Some of the camels migrated to the deserts and semi-deserts of northern Africa and the Middle East. Remains of camels have been found in old Palestine, dating to 1800 B.C.E. Field (1979) considered that further migration of camels in Africa was prevented by their susceptibility to tsetseborne trypanosomiasis. However, the camel has been incriminated as the probable host which became infected with Trypanosoma brucei in the northern tsetse areas and spread the infection which evolved to mechanically-transmitted T. evansi, throughout northern Africa into Asia. These camels have one-hump and long spindly legs.
The two-humped camel, the Bactrian, was domesticated on the border of Iran and Turkmenistan and spread to an area bordered by the Crimea, southern Siberia, Mongolia and China. These animals are stockier than the dromedary and covered by a thicker wool.
The new-world Camelidae are smaller versions of the camels and live in the heights of the mountains in South America.
All the members of the camel family are found in the order of the Artiodactyla (even-toed ungulates); suborder: Tylopoda (pad-footed); family: Camelidae. The old-world genus is the Camelus, having the two species of the Bactrianus (two-humped) and Dromedarius (one-humped). The new-world genus of the Lama has three species, while the genus of Vicugna has only one species.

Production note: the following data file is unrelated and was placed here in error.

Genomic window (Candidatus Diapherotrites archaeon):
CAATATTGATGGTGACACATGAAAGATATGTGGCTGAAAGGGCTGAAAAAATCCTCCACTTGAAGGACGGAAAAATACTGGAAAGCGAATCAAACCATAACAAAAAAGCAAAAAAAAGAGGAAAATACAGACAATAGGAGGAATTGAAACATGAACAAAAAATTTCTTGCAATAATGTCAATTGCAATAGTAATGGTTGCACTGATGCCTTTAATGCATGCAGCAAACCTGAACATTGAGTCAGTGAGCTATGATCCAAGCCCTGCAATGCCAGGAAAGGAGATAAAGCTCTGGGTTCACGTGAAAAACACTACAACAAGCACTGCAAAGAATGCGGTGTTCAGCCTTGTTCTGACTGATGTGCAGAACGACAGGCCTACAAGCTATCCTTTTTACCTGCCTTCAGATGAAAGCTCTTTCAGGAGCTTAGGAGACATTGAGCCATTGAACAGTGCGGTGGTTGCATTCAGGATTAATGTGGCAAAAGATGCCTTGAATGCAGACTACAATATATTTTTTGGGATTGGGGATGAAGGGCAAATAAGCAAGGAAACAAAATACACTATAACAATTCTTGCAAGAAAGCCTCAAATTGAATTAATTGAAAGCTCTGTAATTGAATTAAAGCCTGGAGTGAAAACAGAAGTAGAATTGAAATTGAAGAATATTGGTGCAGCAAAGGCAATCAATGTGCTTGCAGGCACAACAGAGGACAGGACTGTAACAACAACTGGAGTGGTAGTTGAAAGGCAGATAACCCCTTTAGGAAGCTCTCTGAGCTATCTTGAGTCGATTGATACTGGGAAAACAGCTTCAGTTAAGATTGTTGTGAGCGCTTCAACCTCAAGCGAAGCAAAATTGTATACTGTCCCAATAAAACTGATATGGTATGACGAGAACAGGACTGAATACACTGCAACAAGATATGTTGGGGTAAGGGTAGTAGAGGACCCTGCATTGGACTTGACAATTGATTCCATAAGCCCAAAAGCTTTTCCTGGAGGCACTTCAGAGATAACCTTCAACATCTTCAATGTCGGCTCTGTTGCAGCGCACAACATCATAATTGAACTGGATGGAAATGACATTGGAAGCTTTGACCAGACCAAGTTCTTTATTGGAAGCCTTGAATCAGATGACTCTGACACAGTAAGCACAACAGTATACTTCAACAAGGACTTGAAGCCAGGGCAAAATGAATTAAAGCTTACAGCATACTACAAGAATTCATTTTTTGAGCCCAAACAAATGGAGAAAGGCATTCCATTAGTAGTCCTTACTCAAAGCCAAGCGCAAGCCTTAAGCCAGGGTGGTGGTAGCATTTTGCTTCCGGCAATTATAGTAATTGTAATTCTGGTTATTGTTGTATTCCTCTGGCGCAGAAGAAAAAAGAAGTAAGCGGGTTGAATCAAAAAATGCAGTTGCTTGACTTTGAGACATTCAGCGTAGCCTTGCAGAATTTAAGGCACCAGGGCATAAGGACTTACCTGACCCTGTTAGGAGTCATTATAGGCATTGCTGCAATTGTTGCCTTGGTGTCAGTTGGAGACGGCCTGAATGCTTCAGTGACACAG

Although they chew cud, camels differ from true ruminants in a few anatomical features (Cloudley-Thompson, 1969). Adult camels have two incisor teeth in their upper jaws; they lack an omasum, the third stomach division of the ruminants, which is considered the water reabsorbing portion of the stomach; they have no gallbladder; and the hooves have been reduced to claw-like toes, projecting beyond the pads. In India, camel meat is not eaten by the Hindus (Simoons, 1961), nor by the Christian Copts of Egypt, Zoroastrians of Iran, Mandaeans of Iraq and Iran, Nosaioris of Syria, Ethiopians of Christian Faith nor in Israel the camel is considered as being unsuitable as a source of meat.
Within the arid regions the camel-breeding tribes have maintained a dominant position over other societies by virtue of their ability to exploit the often poor grazing ranges (Sweet, 1965). Camel-owning tribes are continually on the move, looking for grazing and water for their animals (Elamin, 1979). They can wander over 1 000 km in a season. The distance covered depends on the availability of water and feed. With rapidly expanding urbanization, these wanderings are causing clashes between cultures and destroying the grazing areas of the camels.